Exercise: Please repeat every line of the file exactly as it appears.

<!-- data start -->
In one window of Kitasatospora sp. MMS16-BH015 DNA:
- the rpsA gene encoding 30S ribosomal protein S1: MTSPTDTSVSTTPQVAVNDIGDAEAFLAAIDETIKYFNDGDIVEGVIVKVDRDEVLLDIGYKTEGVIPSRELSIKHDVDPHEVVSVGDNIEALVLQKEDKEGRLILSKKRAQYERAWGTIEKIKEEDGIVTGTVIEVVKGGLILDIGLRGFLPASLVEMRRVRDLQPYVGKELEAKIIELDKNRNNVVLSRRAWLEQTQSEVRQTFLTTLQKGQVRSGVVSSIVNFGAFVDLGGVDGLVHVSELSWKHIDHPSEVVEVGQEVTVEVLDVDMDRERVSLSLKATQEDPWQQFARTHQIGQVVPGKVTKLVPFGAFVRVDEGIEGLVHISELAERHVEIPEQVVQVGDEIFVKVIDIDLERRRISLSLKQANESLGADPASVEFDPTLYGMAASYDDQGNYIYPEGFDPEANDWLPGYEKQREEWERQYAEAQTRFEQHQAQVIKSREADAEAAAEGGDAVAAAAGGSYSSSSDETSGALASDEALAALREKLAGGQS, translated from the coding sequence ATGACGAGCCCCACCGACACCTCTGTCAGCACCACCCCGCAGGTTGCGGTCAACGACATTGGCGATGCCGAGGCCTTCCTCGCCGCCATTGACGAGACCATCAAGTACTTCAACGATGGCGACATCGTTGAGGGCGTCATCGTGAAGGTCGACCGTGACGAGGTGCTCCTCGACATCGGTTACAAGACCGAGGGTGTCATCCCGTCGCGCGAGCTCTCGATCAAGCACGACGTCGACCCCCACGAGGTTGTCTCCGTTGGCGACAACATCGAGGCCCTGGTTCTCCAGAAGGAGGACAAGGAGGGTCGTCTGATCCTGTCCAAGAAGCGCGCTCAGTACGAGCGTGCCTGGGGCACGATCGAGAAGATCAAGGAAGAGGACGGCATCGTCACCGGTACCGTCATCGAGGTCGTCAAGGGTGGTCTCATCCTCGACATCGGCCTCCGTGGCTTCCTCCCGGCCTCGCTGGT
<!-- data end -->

In one window of Kitasatospora sp. MMS16-BH015 DNA:
- the rpsA gene encoding 30S ribosomal protein S1: MTSPTDTSVSTTPQVAVNDIGDAEAFLAAIDETIKYFNDGDIVEGVIVKVDRDEVLLDIGYKTEGVIPSRELSIKHDVDPHEVVSVGDNIEALVLQKEDKEGRLILSKKRAQYERAWGTIEKIKEEDGIVTGTVIEVVKGGLILDIGLRGFLPASLVEMRRVRDLQPYVGKELEAKIIELDKNRNNVVLSRRAWLEQTQSEVRQTFLTTLQKGQVRSGVVSSIVNFGAFVDLGGVDGLVHVSELSWKHIDHPSEVVEVGQEVTVEVLDVDMDRERVSLSLKATQEDPWQQFARTHQIGQVVPGKVTKLVPFGAFVRVDEGIEGLVHISELAERHVEIPEQVVQVGDEIFVKVIDIDLERRRISLSLKQANESLGADPASVEFDPTLYGMAASYDDQGNYIYPEGFDPEANDWLPGYEKQREEWERQYAEAQTRFEQHQAQVIKSREADAEAAAEGGDAVAAAAGGSYSSSSDETSGALASDEALAALREKLAGGQS, translated from the coding sequence ATGACGAGCCCCACCGACACCTCTGTCAGCACCACCCCGCAGGTTGCGGTCAACGACATTGGCGATGCCGAGGCCTTCCTCGCCGCCATTGACGAGACCATCAAGTACTTCAACGATGGCGACATCGTTGAGGGCGTCATCGTGAAGGTCGACCGTGACGAGGTGCTCCTCGACATCGGTTACAAGACCGAGGGTGTCATCCCGTCGCGCGAGCTCTCGATCAAGCACGACGTCGACCCCCACGAGGTTGTCTCCGTTGGCGACAACATCGAGGCCCTGGTTCTCCAGAAGGAGGACAAGGAGGGTCGTCTGATCCTGTCCAAGAAGCGCGCTCAGTACGAGCGTGCCTGGGGCACGATCGAGAAGATCAAGGAAGAGGACGGCATCGTCACCGGTACCGTCATCGAGGTCGTCAAGGGTGGTCTCATCCTCGACATCGGCCTCCGTGGCTTCCTCCCGGCCTCGCTGGT